Court switches, will hear detainee cases
UPDATE to 12:50 p.m.
In a startling turn of events in the legal combat over the war on terrorism, the Supreme Court on Friday agreed to reconsider the appeals in the Guantanamo Bay detainee cases. It vacated its April 2 order denying review of the two packets of cases. The Court then granted review, consolidated the cases, and said they would be heard in a one-hour argument in the new Term starting Oct. 1. Such a switch by the Court — from denial to rehearing and new argument and decision — may not have occurred since 1947, in Hickman v. Taylor, 329 U.S. 495, legal sources said Friday.
The order also said that new briefs will be sought, after the D.C. Circuit rules in pending cases on how judicial review is to work for detainees under the Detainee Treatment Act of 2005. The cases to be reheard by the Supreme Court are Boumediene v. Bush (06-1195) and Al Odah v. U.S. (06-1196). In those cases, the D.C. Circuit ruled on Feb. 20 that the Military Commissions Act of 2006 had stripped detainees of their rights to bring habeas challenges to their confinement. That is the ruling that the Supreme Court left intact in April, but now will move forward to review.
Under the Court’s Rules and precedents, it would have taken the votes of five Justices to grant rehearing, compared with the requirement of four votes to initially grant an appeal. When the Court denied review in April, only three Justices voted to hear the cases. But two of the other six, Justices John Paul Stevens and Anthony M. Kennedy, indicated they wanted the detainees to first attempt to get legal relief in the D.C. Circuit. Under the Detainee Treatment Act, the Circuit Court has the authority to provide limited review of military decisions to continue holding Guantanamo prisoners as “enemy combatants.”
Friday’s order was an indication that those two Justices had decided that the Court needed to change its approach, and so provided the votes needed to grant rehearing. (It is a fair assumption that Chief Justice John G. Roberts, Jr., was not in favor of rehearing; in an in-chambers order he issued on an earlier procedural matter in the detainees cases [applications 06A1001 and 06A1002] on April 26, Roberts opined that “possible court action” in the D.C. Circuit Court would not be enough to justify a grant of review in the face of the April 2 denial.)
Under the Court’s rules, a rehearing is granted only if there has been a change in “intervening circumstances of a substantial or controlling effect” or if counsel can cite “substantial grounds not previously presented.”
The new order did not state what changes had come about since the denial in April. The detainees’ lawyers, in their rehearing petition, had said that the unfolding of the review process in the D.C. Circuit Court would soon provide them with an argument for rehearing, since the process would be shown to be inadequate. More recently, the detainees’ lawyers had told the Court that information from inside the Pentagon detainee-review process confirmed their claim that the process was a “sham.”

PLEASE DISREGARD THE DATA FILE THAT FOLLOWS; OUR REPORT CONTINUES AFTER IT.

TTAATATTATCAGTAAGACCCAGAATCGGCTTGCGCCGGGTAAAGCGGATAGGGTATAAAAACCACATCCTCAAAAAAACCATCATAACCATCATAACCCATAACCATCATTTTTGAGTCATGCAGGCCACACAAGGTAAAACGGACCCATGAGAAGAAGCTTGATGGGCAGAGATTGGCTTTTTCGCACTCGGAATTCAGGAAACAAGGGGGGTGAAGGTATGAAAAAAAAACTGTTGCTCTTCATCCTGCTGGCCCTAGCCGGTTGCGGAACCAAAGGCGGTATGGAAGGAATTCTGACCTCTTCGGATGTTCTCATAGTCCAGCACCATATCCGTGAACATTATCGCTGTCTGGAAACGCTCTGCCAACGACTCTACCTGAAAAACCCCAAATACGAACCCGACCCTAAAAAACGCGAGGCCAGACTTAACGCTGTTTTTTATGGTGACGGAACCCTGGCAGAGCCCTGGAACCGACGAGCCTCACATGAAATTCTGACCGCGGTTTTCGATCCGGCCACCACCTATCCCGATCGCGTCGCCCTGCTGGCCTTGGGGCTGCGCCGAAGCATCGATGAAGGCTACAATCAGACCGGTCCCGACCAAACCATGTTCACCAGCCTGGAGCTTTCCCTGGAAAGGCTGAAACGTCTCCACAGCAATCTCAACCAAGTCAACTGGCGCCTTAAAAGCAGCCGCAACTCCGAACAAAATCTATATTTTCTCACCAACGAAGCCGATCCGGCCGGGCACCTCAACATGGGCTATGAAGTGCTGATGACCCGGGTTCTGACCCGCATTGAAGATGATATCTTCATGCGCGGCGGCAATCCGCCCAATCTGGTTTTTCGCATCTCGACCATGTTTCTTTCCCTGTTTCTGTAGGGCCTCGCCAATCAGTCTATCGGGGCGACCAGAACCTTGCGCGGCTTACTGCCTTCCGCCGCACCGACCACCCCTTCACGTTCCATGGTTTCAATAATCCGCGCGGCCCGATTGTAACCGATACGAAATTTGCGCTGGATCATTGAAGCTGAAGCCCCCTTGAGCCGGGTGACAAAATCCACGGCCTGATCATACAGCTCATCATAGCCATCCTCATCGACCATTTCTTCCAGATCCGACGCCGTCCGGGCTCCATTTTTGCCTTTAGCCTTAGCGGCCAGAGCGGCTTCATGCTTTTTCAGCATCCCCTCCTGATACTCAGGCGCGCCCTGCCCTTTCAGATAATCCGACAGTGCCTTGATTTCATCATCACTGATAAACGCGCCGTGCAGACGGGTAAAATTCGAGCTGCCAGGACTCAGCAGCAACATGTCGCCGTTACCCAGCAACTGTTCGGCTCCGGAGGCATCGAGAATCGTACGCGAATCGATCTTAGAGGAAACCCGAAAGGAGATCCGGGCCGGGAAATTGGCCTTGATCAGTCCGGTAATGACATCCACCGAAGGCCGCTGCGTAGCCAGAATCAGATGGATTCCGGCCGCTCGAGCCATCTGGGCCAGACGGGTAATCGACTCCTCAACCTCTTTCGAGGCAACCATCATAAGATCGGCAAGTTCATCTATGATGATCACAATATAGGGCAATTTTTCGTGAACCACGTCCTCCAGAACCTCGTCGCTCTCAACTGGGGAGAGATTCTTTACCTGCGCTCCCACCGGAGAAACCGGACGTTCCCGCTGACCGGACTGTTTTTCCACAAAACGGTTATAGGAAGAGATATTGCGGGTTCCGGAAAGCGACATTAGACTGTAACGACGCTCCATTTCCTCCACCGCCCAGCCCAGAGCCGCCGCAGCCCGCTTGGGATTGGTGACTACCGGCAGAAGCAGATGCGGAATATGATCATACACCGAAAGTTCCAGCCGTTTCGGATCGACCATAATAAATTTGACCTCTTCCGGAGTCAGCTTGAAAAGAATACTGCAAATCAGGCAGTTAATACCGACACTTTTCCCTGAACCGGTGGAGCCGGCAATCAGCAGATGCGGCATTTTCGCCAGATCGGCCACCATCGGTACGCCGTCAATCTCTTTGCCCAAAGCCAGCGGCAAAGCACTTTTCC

It is unclear at this point just when the Court’s new review will unfold. The D.C. Circuit on May 15 heard oral argument on the procedures it will follow in review under DTA of “combatant status review tribunal” decisions to continue holding detainees at the U.S. military prison in Cuba.
The Circuit Court probably will feel some added pressure from Friday’s Supreme Court order to move ahead and decide those cases — Bismullah v. Gates (Circuit docket 06-1197) and Parhat v. Gates (06-1397).
The Circuit Court, however, was already moving with some dispatch to resolve those cases, because the first of the actual appeals in a DTA case is under a briefing schedule beginning on July 16, with an oral argument set for Sept. 27 That is the case of Paracha v. Bush (06-1038). (The Paracha case is also on its way to the Supreme Court, on the same questions about detainee legal rights as in Boumediene and Al Odah, with an appeal likely to be filed early in July.)
Once the D.C. Circuit has ruled, that decision, the Supreme Court said Friday, “would be of material assistance” to the Justices. With the Circuit Court ruling in hand, the Supreme Court will call for new briefs in the Boumediene and Al Odah cases. Conceivably, a briefing schedule could be completed this summer, and oral argument could be held early in the new Term, if the cases were to be expedited, as might be expected.
Although the Justices may not have been technically aware of other developments, activities in other detainee cases may well be affected by the grant of review in Boumediene and Al Odah. The Fourth Circuit Court is considering a government request to rehear en banc a panel decision there barring the military from detaining any civilian captured inside the U.S. as a terrorism suspect (Al-Marri v. Wright, Circuit docket 06-7427), and the D.C. Circuit is considering a request for initial en banc review of a case involving a Guantanamo detainee who is facing a war crimes trial before a military commission (Hamdan v. Gates, Circuit docket 07-5042). In addition, several District Court judges in Washington, D.C., are considering whether to dismiss other detainee habeas cases on the basis of the D.C. Circuit ruling that is at issue in Boumediene and Al Odah.